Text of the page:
- A few respondents asked for a commitment to extend regular seabed leasing to 2050 to factor in the potential that all projects will not be developed successfully.
- There were a few calls for the identification and provision of a pipeline of new seabed sites for development through regular leasing rounds for offshore wind which would require a new approach to marine spatial planning.
- Two suggested the 10GW capacity cap creates a barrier to achieving ambitions. They called for clarity about how the cap impacted the leasing process.
There were multiple comments on the planning process, specifically on linking the SMP with the OWPS. Renewables UK's comments were echoed by other respondents; they reflected upon the introductory chapter of the consultation paper, where the Minister's intentions to make Scottish planning 'efficient and effective' were outlined. They highlighted that this will require a leasing, planning and consenting regime that is consistent and robust to ensure the right offshore construction projects are developed to reach and exceed the Scottish Offshore Wind Energy Council's (SOWEC) 8GW offshore wind target. A few respondents went further to call for clarity around how the roles of SOWEC and the SMP will be coordinated to ensure consistency.
Further to this, a few respondents suggested the planning process could also be made more effective through the Iterative Plan Review process which would allow more regular input from industry and stakeholders, and for the coordination of necessary research and survey work across DPO's. Another respondent suggested an increase in areas for development in the DPO areas in the SMP.
Another minor theme in these responses was that the marine planning process could be more aligned and integrated with the terrestrial planning process. One respondent suggested this could "enhance cooperation and sharing of resources, as well as addressing common issues such as habitat protection and grid connections."
Some respondents also warned the SG not to create an over precautionary framework for planning, suggesting that this would prevent the sustainable development of offshore wind at the rate that is necessary to reach net zero targets.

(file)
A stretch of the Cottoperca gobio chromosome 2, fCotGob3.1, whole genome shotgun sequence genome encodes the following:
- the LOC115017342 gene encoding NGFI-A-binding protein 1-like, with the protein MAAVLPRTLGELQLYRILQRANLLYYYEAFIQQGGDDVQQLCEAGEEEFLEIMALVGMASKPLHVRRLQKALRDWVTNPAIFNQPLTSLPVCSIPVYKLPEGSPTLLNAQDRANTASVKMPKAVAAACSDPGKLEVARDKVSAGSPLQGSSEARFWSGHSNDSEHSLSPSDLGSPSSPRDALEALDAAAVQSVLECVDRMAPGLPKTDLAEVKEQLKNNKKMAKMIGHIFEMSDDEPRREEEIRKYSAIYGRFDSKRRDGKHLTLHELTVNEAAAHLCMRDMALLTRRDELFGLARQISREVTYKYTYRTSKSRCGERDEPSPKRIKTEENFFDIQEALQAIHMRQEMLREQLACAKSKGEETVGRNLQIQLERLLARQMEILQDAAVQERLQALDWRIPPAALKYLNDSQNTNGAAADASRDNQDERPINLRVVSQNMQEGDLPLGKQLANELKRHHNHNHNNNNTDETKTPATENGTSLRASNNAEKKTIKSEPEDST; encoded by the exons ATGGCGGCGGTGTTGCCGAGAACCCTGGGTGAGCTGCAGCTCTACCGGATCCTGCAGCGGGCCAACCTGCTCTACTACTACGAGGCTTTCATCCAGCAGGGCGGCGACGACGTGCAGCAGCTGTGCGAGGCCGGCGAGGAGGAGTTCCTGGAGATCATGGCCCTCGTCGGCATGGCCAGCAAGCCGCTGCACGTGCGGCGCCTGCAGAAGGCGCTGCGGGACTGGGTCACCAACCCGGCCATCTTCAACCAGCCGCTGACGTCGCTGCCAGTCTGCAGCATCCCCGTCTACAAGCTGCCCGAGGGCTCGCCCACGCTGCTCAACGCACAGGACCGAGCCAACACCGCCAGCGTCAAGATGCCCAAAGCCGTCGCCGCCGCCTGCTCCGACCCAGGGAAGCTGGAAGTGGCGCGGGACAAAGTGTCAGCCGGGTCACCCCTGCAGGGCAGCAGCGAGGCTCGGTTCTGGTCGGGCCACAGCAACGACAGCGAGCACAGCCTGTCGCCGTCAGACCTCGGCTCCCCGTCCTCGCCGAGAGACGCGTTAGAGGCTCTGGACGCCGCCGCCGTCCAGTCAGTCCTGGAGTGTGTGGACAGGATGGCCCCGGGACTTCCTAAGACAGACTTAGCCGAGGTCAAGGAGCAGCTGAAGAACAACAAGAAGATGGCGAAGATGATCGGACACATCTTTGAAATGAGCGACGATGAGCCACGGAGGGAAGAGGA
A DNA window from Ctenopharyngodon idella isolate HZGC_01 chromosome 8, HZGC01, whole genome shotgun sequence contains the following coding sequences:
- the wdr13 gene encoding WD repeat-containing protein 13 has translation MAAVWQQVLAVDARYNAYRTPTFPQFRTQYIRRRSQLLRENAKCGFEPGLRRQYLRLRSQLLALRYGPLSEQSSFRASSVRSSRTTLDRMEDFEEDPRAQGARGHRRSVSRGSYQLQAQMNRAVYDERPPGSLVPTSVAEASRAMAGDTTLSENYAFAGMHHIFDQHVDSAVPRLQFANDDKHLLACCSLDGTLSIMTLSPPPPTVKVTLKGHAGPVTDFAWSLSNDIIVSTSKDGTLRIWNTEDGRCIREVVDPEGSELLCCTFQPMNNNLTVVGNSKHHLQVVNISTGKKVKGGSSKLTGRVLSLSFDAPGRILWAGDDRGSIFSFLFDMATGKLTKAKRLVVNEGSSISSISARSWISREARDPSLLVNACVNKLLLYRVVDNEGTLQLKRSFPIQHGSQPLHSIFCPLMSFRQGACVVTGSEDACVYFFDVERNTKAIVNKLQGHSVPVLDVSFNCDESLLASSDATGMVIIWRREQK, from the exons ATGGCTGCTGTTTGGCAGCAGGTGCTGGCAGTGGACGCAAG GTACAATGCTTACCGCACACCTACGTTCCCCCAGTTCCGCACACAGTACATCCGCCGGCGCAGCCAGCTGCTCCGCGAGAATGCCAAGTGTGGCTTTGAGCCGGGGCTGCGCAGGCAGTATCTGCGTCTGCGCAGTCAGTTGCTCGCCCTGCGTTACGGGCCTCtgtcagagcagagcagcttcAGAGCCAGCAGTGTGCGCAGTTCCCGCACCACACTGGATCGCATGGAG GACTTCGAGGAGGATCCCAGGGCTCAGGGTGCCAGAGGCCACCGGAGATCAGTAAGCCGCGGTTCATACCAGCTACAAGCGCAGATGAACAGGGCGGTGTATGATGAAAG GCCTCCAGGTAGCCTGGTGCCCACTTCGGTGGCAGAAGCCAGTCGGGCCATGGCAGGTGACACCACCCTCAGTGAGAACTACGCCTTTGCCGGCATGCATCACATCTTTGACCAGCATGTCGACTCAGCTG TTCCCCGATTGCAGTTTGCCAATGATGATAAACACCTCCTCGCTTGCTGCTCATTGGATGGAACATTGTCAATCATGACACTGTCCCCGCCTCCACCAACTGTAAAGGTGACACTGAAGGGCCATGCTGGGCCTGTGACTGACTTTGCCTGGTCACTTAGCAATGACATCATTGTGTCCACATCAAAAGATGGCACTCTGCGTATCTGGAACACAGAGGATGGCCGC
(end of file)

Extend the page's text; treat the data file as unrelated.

A few respondents noted uncertainty over cumulative ornithological impacts highlighted in the SMP as a potential barrier to development. They observed that many potential zones are subject to high ornithological constraint, significant additional research or survey work. It was suggested that addressing these constraints will be vital to providing sufficient pipeline for deployment in Scotland. Some respondents argued that ornithological impact assessments should be consistent across the UK. A few supported collaboration and knowledge sharing between Marine Scotland, Marine Scotland Science and BEIS to further explore a UK wide approach.
Collaborative working with environment and marine stakeholders
There were many calls for collaboration across sectors to safeguard the environment. In this discussion, a small number of respondents urged for a coordinated and collaborative approach to managing access and marine use for multiple sea users. They highlighted that the cross-sector consultation approach to SMP could lead to more robust resolutions, such as agreed common compensation policies. The SG's role in leading this approach while also overseeing the delivery of offshore wind deployment targets was described. Two called for a strategic level approach to Marine Spatial Planning and the Habitats Directive derogation process across all UK jurisdictions and within industry.
Some urged the SG to focus on the potential for Carbon Capture and Storage (CCS) and Hydrogen to achieve net zero. A small number left detailed comments explaining how these methods would work and why they are necessary. A few respondents called for the development of offshore grids in relation to decarbonisation. Views on offshore grids are explored in detail at analysis of responses to the following question.
Specific UK government actions
Specific actions for the UK government to take, primarily in relation to the CfD scheme, were shared by some respondents. For example, a few called for the UK Government to support Scotland's offshore wind sector by revising the scheme, providing yearly auctions, and providing separate allocations for offshore floating wind.
Address environmental / wildlife concerns
There were some comments encouraging the SG to address environmental and wildlife concerns. These themes were all singular responses and are outlined in Appendix 1.